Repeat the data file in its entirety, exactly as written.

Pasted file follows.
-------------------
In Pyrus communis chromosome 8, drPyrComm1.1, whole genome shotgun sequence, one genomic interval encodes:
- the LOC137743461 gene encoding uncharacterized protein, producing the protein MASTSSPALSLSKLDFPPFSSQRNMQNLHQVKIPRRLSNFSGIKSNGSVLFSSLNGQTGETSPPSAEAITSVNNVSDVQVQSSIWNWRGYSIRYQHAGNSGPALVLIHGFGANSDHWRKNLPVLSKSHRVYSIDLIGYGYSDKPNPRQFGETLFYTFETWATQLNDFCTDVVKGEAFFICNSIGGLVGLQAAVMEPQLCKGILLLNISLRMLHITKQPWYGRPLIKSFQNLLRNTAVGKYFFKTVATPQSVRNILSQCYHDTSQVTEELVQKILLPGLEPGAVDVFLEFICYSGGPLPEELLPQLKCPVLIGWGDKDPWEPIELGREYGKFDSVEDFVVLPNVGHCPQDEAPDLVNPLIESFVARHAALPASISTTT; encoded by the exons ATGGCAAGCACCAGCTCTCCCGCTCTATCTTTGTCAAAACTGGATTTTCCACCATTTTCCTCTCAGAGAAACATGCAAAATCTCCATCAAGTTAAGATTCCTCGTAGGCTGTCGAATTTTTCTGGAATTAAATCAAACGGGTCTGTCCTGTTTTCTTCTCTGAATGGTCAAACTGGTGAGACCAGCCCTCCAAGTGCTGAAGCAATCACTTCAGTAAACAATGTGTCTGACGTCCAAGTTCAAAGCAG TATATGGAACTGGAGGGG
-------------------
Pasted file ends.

In Pyrus communis chromosome 8, drPyrComm1.1, whole genome shotgun sequence, one genomic interval encodes:
- the LOC137743461 gene encoding uncharacterized protein, producing the protein MASTSSPALSLSKLDFPPFSSQRNMQNLHQVKIPRRLSNFSGIKSNGSVLFSSLNGQTGETSPPSAEAITSVNNVSDVQVQSSIWNWRGYSIRYQHAGNSGPALVLIHGFGANSDHWRKNLPVLSKSHRVYSIDLIGYGYSDKPNPRQFGETLFYTFETWATQLNDFCTDVVKGEAFFICNSIGGLVGLQAAVMEPQLCKGILLLNISLRMLHITKQPWYGRPLIKSFQNLLRNTAVGKYFFKTVATPQSVRNILSQCYHDTSQVTEELVQKILLPGLEPGAVDVFLEFICYSGGPLPEELLPQLKCPVLIGWGDKDPWEPIELGREYGKFDSVEDFVVLPNVGHCPQDEAPDLVNPLIESFVARHAALPASISTTT; encoded by the exons ATGGCAAGCACCAGCTCTCCCGCTCTATCTTTGTCAAAACTGGATTTTCCACCATTTTCCTCTCAGAGAAACATGCAAAATCTCCATCAAGTTAAGATTCCTCGTAGGCTGTCGAATTTTTCTGGAATTAAATCAAACGGGTCTGTCCTGTTTTCTTCTCTGAATGGTCAAACTGGTGAGACCAGCCCTCCAAGTGCTGAAGCAATCACTTCAGTAAACAATGTGTCTGACGTCCAAGTTCAAAGCAG TATATGGAACTGGAGGGG